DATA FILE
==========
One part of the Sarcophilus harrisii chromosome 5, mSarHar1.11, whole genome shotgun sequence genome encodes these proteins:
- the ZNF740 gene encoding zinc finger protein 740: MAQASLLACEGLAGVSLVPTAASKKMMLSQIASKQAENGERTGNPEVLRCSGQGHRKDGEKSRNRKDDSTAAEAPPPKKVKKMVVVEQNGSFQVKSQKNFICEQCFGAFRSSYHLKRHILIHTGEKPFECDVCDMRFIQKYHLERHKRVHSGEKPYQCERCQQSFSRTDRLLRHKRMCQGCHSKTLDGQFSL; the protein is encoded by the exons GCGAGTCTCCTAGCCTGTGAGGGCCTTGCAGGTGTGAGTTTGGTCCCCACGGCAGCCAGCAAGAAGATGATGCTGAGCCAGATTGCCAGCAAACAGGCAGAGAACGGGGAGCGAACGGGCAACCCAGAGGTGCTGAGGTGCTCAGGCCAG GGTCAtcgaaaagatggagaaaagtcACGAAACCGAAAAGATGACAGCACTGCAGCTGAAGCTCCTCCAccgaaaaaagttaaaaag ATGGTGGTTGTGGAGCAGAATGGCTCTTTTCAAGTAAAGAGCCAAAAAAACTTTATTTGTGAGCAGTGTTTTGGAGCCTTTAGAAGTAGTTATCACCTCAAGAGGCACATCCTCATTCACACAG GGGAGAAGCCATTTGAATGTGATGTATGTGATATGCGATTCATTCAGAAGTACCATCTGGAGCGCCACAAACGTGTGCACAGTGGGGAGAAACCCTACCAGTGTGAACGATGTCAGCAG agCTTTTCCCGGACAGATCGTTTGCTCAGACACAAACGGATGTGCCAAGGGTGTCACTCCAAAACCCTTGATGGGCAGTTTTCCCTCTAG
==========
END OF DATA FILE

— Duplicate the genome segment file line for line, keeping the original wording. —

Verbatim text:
One part of the Sarcophilus harrisii chromosome 5, mSarHar1.11, whole genome shotgun sequence genome encodes these proteins:
- the ZNF740 gene encoding zinc finger protein 740: MAQASLLACEGLAGVSLVPTAASKKMMLSQIASKQAENGERTGNPEVLRCSGQGHRKDGEKSRNRKDDSTAAEAPPPKKVKKMVVVEQNGSFQVKSQKNFICEQCFGAFRSSYHLKRHILIHTGEKPFECDVCDMRFIQKYHLERHKRVHSGEKPYQCERCQQSFSRTDRLLRHKRMCQGCHSKTLDGQFSL; the protein is encoded by the exons GCGAGTCTCCTAGCCTGTGAGGGCCTTGCAGGTGTGAGTTTGGTCCCCACGGCAGCCAGCAAGAAGATGATGCTGAGCCAGATTGCCAGCAAACAGGCAGAGAACGGGGAGCGAACGGGCAACCCAGAGGTGCTGAGGTGCTCAGGCCAG GGTCAtcgaaaagatggagaaaagtcACGAAACCGAAAAGATGACAGCACTGCAGCTGAAGCTCCTCCAccgaaaaaagttaaaaag ATGGTGGTTGTGGAGCAGAATGGCTCTTTTCAAGTAAAGAGCCAAAAAAACTTTATTTGTGAGCAGTGTTTTGGAGCCTTTAGAAGTAGTTATCACCTCAAGAGGCACATCCTCATTCACACAG GGGAGAAGCCATTTGAATGTGATGTATGTGATATGCGATTCATTCAGAAGTACCATCTGGAGCGCCACAAACGTGTGCACAGTGGGGAGAAACCCTACCAGTGTGAACGATGTCAGCAG agCTTTTCCCGGACAGATCGTTTGCTCAGACACAAACGGATGTGCCAAGGGTGTCACTCCAAAACCCTTGATGGGCAGTTTTCCCTCTAG